Langer’s batting dilemma comes out of left field
HERE is the damning statistical evidence that could cost Marcus Harris a fairytale Test debut.
Australian selectors want to rubberstamp Harris over fellow Victorian Peter Handscomb for the summer-opening blockbuster in Adelaide but are panicking about the extraordinary hold Indian spinner Ravi Ashwin has over left-hand batsmen.
It’s not that Harris is necessarily more vulnerable, but if he plays that will mean four out of Australia’s top six will be lefthanders with a target on their heads for Ashwin turning the ball away from the bat.
Dubbed by Steve Waugh as “the Bradman of bowlers”, Ashwin is one of the greatest spinners in the history of the game.
According to CricVis, against left-hand batters he averages a wicket every 19.93 runs, an absolute world-class record, 31.50 against righties.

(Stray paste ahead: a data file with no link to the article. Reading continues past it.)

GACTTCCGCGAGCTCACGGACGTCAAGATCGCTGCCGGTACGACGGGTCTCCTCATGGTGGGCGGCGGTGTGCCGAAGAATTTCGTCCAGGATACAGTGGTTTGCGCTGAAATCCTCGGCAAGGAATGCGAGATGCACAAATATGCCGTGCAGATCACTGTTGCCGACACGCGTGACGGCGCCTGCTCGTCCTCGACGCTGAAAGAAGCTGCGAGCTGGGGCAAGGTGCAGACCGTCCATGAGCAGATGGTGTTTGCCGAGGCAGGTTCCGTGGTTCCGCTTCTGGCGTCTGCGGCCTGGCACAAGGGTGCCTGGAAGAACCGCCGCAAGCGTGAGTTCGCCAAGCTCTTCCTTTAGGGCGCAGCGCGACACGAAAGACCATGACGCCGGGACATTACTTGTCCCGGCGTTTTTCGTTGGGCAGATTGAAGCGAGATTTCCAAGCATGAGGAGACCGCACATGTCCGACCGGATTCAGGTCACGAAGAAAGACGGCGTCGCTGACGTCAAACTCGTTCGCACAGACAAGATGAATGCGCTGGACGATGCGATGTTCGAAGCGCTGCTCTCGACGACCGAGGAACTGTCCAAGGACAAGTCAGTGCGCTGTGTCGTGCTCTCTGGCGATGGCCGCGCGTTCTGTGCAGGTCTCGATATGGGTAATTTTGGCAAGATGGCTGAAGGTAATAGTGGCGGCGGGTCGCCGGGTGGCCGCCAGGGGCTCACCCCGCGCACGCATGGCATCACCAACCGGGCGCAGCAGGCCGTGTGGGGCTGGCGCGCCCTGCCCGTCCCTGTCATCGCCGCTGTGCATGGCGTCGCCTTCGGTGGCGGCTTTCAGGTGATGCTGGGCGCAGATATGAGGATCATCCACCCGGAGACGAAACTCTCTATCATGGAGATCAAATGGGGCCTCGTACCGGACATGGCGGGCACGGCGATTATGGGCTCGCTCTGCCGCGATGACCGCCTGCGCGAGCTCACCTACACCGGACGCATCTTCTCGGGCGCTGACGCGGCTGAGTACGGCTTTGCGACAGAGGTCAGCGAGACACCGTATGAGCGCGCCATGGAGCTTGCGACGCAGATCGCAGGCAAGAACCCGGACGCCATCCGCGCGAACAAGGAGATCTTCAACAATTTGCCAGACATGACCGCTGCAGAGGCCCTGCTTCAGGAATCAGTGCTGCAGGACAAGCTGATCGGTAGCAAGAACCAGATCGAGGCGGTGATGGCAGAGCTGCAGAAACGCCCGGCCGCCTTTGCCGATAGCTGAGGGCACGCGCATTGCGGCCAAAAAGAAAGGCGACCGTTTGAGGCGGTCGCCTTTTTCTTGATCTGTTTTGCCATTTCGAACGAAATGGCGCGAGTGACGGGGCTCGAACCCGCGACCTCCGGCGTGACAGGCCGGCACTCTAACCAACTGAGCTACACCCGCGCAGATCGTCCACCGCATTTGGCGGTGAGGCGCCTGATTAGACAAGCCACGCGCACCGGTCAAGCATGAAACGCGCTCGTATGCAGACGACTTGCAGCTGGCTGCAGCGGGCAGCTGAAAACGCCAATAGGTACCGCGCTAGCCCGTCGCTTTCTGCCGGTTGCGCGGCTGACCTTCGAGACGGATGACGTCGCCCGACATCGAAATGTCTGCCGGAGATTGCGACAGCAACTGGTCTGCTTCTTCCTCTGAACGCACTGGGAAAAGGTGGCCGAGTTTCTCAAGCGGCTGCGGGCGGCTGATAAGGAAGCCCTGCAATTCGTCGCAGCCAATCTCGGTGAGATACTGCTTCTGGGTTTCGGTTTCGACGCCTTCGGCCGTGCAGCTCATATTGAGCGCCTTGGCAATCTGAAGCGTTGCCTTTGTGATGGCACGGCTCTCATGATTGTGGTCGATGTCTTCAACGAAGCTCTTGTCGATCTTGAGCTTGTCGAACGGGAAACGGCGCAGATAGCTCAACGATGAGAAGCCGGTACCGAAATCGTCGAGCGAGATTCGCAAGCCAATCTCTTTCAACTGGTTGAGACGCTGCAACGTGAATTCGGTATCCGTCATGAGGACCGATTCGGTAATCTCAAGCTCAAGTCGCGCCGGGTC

When it comes to top-six batsmen, Ashwin’s strong suit is even more profound, averaging 22.91 against lefties and 43.50 against right-handers.
Australian coach Justin Langer knows that picking the right-handed Peter Handscomb at No.4 at the expense of leftie Harris could provide him more balance in the order when it comes to handling Ashwin. It’s an important decision. Ashwin’s main victims in Test cricket are left-hand stars.
He has got David Warner and Alastair Cook out nine times each — two of the best openers of their generation.
Ashwin also got Ed Cowan’s number seven times in just 13 innings during the former Australian left-hander’s career.
Top order lefties Ben Stokes, Phil Hughes, Darren Bravo and Dean Elgar are some of Ashwin’s other victims.
Langer has made it clear the only choice he has left to make with his batting line-up is Harris or Handscomb.
If Harris plays, it would be four straight lefties from him at the top, Usman Khawaja, Shaun Marsh and through to Travis Head at No.5.
But if selectors go Handscomb, Khawaja would open, Marsh to No.3 and then the right-handed Victorian to break things up at No.4 before Head comes in at No.5.